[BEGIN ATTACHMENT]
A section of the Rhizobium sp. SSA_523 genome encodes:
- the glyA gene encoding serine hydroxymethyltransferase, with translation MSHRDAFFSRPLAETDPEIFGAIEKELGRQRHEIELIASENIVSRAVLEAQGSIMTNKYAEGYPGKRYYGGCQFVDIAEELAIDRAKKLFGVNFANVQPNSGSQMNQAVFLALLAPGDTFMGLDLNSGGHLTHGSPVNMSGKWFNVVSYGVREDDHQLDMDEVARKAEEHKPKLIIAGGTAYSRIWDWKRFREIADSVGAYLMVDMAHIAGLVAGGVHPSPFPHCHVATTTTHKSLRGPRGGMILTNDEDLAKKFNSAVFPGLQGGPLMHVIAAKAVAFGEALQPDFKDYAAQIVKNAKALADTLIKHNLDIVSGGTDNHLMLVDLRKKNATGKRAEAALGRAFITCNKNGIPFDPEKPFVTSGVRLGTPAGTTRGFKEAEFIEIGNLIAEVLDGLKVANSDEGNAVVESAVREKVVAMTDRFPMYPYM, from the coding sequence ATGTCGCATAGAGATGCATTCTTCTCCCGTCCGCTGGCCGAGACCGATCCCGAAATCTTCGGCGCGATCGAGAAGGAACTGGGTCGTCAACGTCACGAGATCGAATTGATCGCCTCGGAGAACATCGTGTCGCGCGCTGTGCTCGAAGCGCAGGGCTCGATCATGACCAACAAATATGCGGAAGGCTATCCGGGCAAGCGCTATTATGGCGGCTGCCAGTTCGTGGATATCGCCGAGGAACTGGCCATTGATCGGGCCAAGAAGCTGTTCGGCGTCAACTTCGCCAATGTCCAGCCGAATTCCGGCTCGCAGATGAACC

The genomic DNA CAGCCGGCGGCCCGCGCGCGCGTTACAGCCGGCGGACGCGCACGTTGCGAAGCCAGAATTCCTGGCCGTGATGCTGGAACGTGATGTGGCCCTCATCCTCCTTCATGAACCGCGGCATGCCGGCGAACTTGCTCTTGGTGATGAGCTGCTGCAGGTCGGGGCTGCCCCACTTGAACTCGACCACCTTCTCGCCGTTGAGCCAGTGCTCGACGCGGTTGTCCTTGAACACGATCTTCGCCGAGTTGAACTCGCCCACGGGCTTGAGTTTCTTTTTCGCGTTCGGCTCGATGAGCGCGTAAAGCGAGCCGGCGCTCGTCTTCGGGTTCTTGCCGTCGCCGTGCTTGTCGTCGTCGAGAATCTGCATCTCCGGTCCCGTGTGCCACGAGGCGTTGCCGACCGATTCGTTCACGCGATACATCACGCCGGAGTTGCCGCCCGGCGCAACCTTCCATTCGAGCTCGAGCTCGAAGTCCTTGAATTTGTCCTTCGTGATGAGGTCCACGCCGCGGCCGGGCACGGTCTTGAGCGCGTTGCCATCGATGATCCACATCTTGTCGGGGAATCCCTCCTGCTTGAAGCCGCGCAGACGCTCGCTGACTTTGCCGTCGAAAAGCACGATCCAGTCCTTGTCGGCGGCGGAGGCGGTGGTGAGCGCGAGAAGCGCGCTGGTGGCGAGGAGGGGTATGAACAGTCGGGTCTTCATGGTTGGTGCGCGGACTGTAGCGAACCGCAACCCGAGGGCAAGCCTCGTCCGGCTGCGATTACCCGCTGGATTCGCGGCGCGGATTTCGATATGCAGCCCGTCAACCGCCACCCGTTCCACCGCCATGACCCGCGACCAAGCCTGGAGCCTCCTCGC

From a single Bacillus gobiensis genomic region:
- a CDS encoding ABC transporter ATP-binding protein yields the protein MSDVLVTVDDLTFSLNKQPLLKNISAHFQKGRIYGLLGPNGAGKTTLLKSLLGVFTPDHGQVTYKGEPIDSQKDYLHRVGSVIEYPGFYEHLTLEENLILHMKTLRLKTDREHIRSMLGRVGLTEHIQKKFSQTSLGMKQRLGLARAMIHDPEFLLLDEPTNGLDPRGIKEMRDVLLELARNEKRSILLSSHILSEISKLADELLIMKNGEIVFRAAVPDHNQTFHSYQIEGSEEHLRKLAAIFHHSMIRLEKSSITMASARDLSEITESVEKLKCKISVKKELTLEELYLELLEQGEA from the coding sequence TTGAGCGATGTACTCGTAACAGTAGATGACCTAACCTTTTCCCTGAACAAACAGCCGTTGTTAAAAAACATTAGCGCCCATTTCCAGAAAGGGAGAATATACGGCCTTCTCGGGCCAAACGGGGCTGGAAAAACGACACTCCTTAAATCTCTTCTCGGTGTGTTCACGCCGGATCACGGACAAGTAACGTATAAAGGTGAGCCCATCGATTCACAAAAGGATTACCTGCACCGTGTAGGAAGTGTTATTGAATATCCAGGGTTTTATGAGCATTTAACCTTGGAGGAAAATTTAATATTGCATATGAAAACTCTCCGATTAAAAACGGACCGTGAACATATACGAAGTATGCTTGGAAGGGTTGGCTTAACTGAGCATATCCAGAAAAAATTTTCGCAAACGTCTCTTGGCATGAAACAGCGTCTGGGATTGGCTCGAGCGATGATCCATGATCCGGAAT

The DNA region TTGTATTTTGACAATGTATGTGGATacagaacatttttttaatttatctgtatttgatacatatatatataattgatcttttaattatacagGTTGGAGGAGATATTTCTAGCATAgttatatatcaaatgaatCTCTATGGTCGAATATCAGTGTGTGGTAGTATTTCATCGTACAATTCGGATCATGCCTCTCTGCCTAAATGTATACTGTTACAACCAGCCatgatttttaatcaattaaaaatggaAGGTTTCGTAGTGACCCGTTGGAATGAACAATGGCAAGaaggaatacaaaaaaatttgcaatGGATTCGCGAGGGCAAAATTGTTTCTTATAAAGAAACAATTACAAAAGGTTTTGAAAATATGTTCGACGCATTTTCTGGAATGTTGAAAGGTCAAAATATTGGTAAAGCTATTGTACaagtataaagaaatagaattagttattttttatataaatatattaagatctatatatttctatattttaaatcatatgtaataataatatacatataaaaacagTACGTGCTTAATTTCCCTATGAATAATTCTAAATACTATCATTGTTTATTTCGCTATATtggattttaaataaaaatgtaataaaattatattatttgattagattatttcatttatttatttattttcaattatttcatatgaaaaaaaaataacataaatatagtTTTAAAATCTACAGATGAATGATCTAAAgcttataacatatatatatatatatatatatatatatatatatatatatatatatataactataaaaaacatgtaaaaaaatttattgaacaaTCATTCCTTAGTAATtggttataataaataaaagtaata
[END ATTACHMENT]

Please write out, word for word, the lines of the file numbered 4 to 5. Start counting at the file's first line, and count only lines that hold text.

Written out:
From a single Bacillus gobiensis genomic region:
- a CDS encoding ABC transporter ATP-binding protein yields the protein MSDVLVTVDDLTFSLNKQPLLKNISAHFQKGRIYGLLGPNGAGKTTLLKSLLGVFTPDHGQVTYKGEPIDSQKDYLHRVGSVIEYPGFYEHLTLEENLILHMKTLRLKTDREHIRSMLGRVGLTEHIQKKFSQTSLGMKQRLGLARAMIHDPEFLLLDEPTNGLDPRGIKEMRDVLLELARNEKRSILLSSHILSEISKLADELLIMKNGEIVFRAAVPDHNQTFHSYQIEGSEEHLRKLAAIFHHSMIRLEKSSITMASARDLSEITESVEKLKCKISVKKELTLEELYLELLEQGEA from the coding sequence TTGAGCGATGTACTCGTAACAGTAGATGACCTAACCTTTTCCCTGAACAAACAGCCGTTGTTAAAAAACATTAGCGCCCATTTCCAGAAAGGGAGAATATACGGCCTTCTCGGGCCAAACGGGGCTGGAAAAACGACACTCCTTAAATCTCTTCTCGGTGTGTTCACGCCGGATCACGGACAAGTAACGTATAAAGGTGAGCCCATCGATTCACAAAAGGATTACCTGCACCGTGTAGGAAGTGTTATTGAATATCCAGGGTTTTATGAGCATTTAACCTTGGAGGAAAATTTAATATTGCATATGAAAACTCTCCGATTAAAAACGGACCGTGAACATATACGAAGTATGCTTGGAAGGGTTGGCTTAACTGAGCATATCCAGAAAAAATTTTCGCAAACGTCTCTTGGCATGAAACAGCGTCTGGGATTGGCTCGAGCGATGATCCATGATCCGGAAT